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A Hands-On Legal Education
July 14, 2011
GW law students assist in professor’s historic challenge to Utah polygamy law.
GW law student Geoffrey Turley spent his first year of law school taking the usual courses: things like civil procedures, constitutional law, and torts (wrongful civil acts that are not crimes). In Constitutional Law I and II, he learned about government, separation of powers, rights and responsibilities. And then he got to practice what he learned—in a complaint destined for federal court.
Mr. Turley is part of a legal team assisting Jonathan Turley, the J.B. and Maurice C. Shapiro Professor of Public Interest Law at GW, on a nationally prominent case involving the Brown family, the Utah polygamists profiled on the TLC reality show “Sister Wives.”
Mr. Turley, who isn’t related to Professor Turley, said that the fact that he’s now working on a real case using the skills he learned as a first-year student is “gently ironic and poignant.” He’s been working this summer with third-year GW law student Joseph Haupt and paralegal student Ashley Klearman to assist Professor Turley in preparing to file a historic challenge to a Utah law that criminalizes polygamy and cohabitation. GW Law School alumnus Adam Alba, J.D. ’10, who is a litigator in Salt Lake City, is also working on the case.
Professor Turley filed the challenge in Salt Lake City on July 13 at the U.S. Federal District Court for the District of Utah. “We believe that this case represents the strongest factual and legal basis for a challenge to the criminalization of polygamy ever filed in the federal courts,” he said. “We are not demanding the recognition of polygamous marriage. We are only challenging the right of the state to prosecute people for the private relations, and demanding equal treatment with other citizens in living their lives according to their own beliefs.”
The Brown family—husband Kody and wives Christine, Janelle, Meri and Robyn, plus their 16 children—was investigated by the state of Utah starting in 2010. Even though the investigation found no evidence of child abuse, state prosecutors have argued that the family members are still committing felonies by living as “spiritual spouses.” With Professor Turley’s filing, the Browns now become plaintiffs, alleging constitutional violations that include equal protection, due process of law, and free exercise of religion.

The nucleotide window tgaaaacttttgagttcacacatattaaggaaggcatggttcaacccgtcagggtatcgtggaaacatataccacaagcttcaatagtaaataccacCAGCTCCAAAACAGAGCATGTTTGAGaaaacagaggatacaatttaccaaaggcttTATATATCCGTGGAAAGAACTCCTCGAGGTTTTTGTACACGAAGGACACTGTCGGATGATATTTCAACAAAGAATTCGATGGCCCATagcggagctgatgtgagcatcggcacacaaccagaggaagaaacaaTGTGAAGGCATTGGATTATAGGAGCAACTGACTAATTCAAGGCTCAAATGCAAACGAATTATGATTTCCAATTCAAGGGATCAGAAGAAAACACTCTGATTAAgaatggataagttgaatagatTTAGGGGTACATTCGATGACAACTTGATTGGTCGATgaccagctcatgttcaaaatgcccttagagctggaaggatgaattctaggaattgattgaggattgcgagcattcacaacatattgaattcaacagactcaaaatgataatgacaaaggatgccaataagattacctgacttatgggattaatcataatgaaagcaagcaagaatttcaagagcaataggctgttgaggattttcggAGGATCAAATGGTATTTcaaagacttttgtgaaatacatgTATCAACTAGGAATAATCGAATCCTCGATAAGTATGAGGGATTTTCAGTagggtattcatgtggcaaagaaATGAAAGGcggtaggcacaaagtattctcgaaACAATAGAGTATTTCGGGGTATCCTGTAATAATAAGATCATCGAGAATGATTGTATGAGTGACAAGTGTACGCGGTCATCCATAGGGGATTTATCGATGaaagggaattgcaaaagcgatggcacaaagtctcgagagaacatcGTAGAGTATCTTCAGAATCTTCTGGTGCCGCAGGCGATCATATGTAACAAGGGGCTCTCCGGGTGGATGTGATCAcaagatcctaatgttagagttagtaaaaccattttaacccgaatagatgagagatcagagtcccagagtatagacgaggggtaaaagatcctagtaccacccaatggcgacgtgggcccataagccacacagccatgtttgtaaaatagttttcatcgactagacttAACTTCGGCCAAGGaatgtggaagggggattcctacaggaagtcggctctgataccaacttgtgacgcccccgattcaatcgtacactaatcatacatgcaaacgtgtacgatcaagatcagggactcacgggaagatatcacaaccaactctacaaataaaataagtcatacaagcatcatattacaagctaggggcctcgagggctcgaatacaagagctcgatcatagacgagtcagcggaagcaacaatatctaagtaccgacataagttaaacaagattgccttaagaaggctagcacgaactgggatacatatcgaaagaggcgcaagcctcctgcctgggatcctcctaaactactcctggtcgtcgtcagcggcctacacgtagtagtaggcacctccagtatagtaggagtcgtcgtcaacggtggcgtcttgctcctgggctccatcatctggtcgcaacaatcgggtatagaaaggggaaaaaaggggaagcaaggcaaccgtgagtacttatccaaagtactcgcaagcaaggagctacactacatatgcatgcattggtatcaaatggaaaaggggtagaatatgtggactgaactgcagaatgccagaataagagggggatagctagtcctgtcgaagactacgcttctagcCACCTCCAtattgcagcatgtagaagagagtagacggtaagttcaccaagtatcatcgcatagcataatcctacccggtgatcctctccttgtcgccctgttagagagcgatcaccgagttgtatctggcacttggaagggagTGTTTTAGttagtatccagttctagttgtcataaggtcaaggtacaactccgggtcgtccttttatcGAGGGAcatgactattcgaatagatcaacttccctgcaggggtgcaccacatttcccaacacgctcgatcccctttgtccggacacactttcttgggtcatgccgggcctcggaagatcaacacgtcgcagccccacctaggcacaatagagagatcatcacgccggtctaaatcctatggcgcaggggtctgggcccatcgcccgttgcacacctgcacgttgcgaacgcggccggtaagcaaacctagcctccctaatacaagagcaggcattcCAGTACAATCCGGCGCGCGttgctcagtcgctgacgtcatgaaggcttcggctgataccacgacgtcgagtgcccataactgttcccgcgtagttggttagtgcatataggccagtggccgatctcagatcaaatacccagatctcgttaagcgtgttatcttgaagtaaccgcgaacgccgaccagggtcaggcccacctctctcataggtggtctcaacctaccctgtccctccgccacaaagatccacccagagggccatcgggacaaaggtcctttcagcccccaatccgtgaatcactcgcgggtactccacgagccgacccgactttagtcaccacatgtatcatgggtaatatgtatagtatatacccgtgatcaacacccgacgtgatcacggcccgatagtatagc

The GW students assisting Professor Turley have gained first-hand experience working on a high-profile case with far-reaching implications.
“I suspect that very few attorneys ever actually get to do the type of civil-liberties work at issue in the Browns’ case,” Mr. Haupt said. “To be doing substantive work on this case, which could affect the way that thousands of polygamists in this country live their lives, is a real privilege. I'm grateful for the opportunity and excited to be a part of it.”
The law student assistants completed a variety of tasks related to the case: legal research, monitoring news coverage, writing memos and assisting with the editing of the legal complaint.
Mr. Turley said that he hadn’t originally given a lot of thought to what he might do the summer after his first year of law school, but when he saw that Professor Turley was seeking legal assistants for the summer, he was eager to apply. “This is the type of experience I’d hoped I’d have when I came to GW,” he said. “I feel so positive about what I've worked on this summer. We must never forget that it is the Constitution we are expounding.”
Mr. Turley has also been working with Professor Turley on a second case this summer—a lawsuit on behalf of a bipartisan group of Congress members challenging the constitutional basis of the Libyan war. Five other GW students are part of that team, including paralegal Ms. Klearman.
Professor Turley has been involved in many significant cases during his career. He represented five former attorneys general during the Clinton impeachment, successfully challenged the Elizabeth Morgan Act, and represented Judge Thomas Porteous in his impeachment trial before the U.S. Senate. Professor Turley is also currently serving as a legal expert in a Canadian Supreme Court case involving criminalization of polygamy.
Mr. Haupt said that the opportunity to work with faculty like Professor Turley helped him decide to attend GW for law school.
“One of the big draws to GW law is the quality of the faculty and their body of work outside of the classroom,” he said. “Getting to work on this case is a good example of the unique opportunities that high-quality faculty can provide.”
Professor Jonathan Turley blogs about legal issues at http://jonathanturley.org/.
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